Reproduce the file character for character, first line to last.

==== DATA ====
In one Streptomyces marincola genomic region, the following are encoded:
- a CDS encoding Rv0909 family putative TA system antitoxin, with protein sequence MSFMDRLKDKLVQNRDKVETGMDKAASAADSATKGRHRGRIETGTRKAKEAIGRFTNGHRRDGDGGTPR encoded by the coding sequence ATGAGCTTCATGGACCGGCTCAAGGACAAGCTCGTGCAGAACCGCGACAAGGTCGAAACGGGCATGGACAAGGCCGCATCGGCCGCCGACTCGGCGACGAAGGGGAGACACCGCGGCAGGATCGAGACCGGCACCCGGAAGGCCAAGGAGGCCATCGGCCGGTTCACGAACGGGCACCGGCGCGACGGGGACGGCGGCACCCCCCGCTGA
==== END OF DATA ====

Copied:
In one Streptomyces marincola genomic region, the following are encoded:
- a CDS encoding Rv0909 family putative TA system antitoxin, with protein sequence MSFMDRLKDKLVQNRDKVETGMDKAASAADSATKGRHRGRIETGTRKAKEAIGRFTNGHRRDGDGGTPR encoded by the coding sequence ATGAGCTTCATGGACCGGCTCAAGGACAAGCTCGTGCAGAACCGCGACAAGGTCGAAACGGGCATGGACAAGGCCGCATCGGCCGCCGACTCGGCGACGAAGGGGAGACACCGCGGCAGGATCGAGACCGGCACCCGGAAGGCCAAGGAGGCCATCGGCCGGTTCACGAACGGGCACCGGCGCGACGGGGACGGCGGCACCCCCCGCTGA